Data analyses and statistics Database monitoring will be performed by the primary researcher and statisticians involved, independent of sponsors and competing interests. Background data will be assessed after all subjects have completed their baseline measurements.

Background data and association of self-reported and clinical measures Background data will be evaluated with descriptive statistics and differences in baseline data determined using t-tests and (M)ANOVA (mean and standard deviation) or non-parametric tests where appropriate. Association of self-reported measurements and clinical measures will be assessed for baseline, 10-12-week, 6-month and 12-month measurements using Pearson or Spearman correlation depending on the distribution of the data. Subgroup analyses of CPS may possibly be performed.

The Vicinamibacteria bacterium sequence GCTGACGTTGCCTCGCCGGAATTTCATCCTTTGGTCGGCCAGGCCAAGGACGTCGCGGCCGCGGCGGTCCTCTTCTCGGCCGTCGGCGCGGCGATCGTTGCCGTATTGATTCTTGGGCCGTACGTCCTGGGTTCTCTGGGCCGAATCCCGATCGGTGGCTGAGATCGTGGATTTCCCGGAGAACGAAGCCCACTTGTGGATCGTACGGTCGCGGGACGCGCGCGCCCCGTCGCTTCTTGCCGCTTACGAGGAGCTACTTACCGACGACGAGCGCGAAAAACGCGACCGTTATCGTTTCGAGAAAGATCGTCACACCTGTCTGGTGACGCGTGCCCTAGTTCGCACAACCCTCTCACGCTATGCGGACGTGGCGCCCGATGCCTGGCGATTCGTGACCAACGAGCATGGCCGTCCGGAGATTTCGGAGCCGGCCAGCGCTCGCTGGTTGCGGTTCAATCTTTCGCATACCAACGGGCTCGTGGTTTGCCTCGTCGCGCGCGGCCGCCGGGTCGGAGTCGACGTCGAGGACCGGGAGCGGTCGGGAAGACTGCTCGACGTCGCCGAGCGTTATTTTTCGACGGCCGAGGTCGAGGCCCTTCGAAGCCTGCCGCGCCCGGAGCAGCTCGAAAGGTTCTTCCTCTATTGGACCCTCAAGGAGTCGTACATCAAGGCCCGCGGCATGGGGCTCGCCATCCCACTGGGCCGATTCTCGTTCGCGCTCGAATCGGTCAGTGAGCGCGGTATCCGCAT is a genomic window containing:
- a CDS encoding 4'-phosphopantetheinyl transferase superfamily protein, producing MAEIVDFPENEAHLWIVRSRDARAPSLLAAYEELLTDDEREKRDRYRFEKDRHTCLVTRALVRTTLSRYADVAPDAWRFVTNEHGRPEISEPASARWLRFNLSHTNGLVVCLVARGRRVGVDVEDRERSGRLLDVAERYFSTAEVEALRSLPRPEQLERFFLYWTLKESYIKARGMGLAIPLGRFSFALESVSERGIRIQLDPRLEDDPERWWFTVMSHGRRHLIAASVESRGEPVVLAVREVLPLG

Effectiveness of therapy Analyses will be performed primarily on an intention-to-treat basis (as individuals being randomized into the groups) and secondarily on a per protocol basis (individuals who fulfilled the programme for at least 50%). Imputation methods may be used when deemed to have additional value. Linear mixed models with time as a repeated factor will be used to assess the effect of treatment for each outcome. Correlation over time, within the PT and prognostic factors will be accounted for. Estimates of the effect of the intervention will be obtained by constructing linear contrasts to compare the mean change in outcome for each measurement (subjective and objective) to each time point between treatment groups and between each treatment group compared to control group. The main dependent variable will be score on NDI with independent fixed factors time (baseline, 10-12-week, 6-month, and 12-month) and group (A, B and C). If the non-inferiority of C to A or of C to B is concluded based on the 95% CI, a test of the superiority of C to A or of C to B will be performed as suggested by Lesaffre (see reference list). The variation in response to intervention (heterogeneity of treatment effect) will be evaluated using regression analysis.